Yesterday, I attended a one day workshop on cyanotype printing. This is a technique that I’ve seen several times recently (in exhibitions and magazines) and I was really eager to give it a try.
The workshop taught us how to mix the chemicals, apply them to paper, and then to arrange, expose and fix our images. This is the first time that I have ever worked with photographic chemicals and I really enjoyed the process.
We started with simple photograms, arranging flat objects on to coated watercolour paper and then exposing them to sunlight. We then progressed to more complex images, made using high contrast negative images printed onto acetates. These images were exposed in the darkroom on a UV light box.
I decided to use this course as a chance to experiment with some images for assignment four. Consequently, I printed out, and took along, my own acetates. The digital negatives that I took along fell broadly into two categories: unrecognisable photographs of me and macro images of geological/nature textures. I layered these images together to create enigmatic self portraits.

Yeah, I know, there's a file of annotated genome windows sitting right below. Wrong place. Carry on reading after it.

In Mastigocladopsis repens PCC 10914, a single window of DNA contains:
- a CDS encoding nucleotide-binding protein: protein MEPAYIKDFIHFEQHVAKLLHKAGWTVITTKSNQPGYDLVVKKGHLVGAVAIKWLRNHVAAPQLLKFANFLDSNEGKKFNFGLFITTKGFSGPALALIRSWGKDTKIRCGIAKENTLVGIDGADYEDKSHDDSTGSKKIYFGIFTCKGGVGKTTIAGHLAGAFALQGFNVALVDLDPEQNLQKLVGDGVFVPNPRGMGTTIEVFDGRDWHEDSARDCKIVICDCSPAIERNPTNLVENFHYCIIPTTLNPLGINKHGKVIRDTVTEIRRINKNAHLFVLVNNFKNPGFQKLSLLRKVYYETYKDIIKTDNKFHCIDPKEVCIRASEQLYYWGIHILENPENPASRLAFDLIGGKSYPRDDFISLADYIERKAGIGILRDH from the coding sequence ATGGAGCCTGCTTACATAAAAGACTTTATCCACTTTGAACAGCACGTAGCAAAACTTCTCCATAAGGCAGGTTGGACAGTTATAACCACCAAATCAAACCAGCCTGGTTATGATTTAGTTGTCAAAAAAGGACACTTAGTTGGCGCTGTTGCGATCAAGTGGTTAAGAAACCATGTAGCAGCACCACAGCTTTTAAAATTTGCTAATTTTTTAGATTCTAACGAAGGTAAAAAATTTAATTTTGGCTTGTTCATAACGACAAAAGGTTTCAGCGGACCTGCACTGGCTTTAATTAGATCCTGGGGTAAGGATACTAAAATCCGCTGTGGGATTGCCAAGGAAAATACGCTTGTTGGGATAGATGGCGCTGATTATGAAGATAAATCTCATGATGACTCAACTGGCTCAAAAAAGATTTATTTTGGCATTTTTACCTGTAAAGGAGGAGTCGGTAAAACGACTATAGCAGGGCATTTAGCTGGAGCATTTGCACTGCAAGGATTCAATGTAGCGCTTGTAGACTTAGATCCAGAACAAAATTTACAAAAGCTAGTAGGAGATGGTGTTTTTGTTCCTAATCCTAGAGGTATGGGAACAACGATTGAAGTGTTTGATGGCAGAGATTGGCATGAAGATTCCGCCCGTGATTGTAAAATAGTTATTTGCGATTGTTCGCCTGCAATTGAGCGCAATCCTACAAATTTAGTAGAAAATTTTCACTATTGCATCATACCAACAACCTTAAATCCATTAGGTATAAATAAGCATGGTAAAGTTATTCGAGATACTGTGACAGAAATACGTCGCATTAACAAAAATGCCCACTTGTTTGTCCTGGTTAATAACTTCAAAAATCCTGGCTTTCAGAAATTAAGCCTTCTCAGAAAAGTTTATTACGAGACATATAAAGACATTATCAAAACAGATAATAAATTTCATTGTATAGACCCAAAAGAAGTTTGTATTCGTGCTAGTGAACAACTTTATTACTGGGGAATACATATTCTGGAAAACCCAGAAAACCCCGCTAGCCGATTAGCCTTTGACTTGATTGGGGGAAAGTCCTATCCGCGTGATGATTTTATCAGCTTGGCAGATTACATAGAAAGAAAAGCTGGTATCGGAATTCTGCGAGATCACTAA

The resulting images were fairly pleasing and could certainly be of potential use for the assignment. The only problem, was that some of the prints didn’t seem to have been fixed properly, so I had to re-photograph them fairly quickly once I got home. I suspect that this was the result of having to process so many images at once (a natural consequence of working in a group) meaning that those at the top of the water tray were not fully submerged for the allotted time.
One additional, and unexpected, thing that I got from the workshop was some useful information from other local photographers, specifically, which local photographic suppliers/printers were the most reliable/efficient/cost-effective. I have already bookmarked their websites for future use.